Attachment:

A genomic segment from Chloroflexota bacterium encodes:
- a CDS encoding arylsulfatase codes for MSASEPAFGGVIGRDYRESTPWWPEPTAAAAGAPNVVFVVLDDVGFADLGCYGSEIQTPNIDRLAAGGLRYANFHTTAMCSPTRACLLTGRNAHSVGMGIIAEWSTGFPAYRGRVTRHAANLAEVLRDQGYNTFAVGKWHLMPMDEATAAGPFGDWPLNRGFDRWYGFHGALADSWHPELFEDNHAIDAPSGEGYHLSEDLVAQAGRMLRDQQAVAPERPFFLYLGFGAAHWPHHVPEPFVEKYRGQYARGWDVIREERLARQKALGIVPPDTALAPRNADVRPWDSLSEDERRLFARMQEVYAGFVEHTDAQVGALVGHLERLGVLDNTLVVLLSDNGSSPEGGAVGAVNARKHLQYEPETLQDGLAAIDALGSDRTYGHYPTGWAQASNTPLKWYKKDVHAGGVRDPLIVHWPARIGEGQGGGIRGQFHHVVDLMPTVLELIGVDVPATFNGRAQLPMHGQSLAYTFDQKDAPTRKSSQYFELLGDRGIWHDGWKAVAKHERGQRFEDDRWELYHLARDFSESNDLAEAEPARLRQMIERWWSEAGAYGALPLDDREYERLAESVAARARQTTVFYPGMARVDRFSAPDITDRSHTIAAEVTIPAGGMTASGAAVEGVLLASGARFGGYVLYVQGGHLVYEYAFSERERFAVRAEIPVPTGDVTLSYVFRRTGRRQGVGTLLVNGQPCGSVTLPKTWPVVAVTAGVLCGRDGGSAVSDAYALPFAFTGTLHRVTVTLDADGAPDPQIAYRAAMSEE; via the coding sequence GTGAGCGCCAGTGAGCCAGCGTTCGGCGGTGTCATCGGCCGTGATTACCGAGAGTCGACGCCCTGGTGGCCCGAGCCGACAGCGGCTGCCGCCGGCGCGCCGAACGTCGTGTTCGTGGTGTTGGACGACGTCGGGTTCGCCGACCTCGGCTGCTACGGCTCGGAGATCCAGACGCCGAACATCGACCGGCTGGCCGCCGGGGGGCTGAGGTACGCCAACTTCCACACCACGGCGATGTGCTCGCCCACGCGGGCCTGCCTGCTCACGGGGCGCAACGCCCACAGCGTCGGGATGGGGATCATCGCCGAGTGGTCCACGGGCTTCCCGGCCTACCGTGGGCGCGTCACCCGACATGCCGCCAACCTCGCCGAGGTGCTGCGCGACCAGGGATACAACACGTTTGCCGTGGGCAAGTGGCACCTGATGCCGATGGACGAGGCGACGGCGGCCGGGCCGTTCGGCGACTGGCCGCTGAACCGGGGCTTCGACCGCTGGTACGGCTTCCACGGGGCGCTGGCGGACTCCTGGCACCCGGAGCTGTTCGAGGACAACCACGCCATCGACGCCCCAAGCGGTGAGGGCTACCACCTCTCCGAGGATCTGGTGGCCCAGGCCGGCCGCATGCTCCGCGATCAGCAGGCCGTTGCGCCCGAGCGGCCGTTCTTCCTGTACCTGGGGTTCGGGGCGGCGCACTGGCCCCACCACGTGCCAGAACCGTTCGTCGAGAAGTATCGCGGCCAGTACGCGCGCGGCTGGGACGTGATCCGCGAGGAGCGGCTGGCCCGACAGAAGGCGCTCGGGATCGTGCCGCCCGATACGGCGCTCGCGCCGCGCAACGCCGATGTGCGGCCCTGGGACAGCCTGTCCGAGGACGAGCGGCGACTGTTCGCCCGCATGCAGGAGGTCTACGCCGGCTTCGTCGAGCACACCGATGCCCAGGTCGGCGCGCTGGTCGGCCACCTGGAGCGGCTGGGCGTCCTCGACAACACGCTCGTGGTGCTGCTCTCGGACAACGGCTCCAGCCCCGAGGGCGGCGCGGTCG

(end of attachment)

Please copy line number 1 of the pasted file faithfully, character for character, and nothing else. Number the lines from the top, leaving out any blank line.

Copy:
A genomic segment from Chloroflexota bacterium encodes: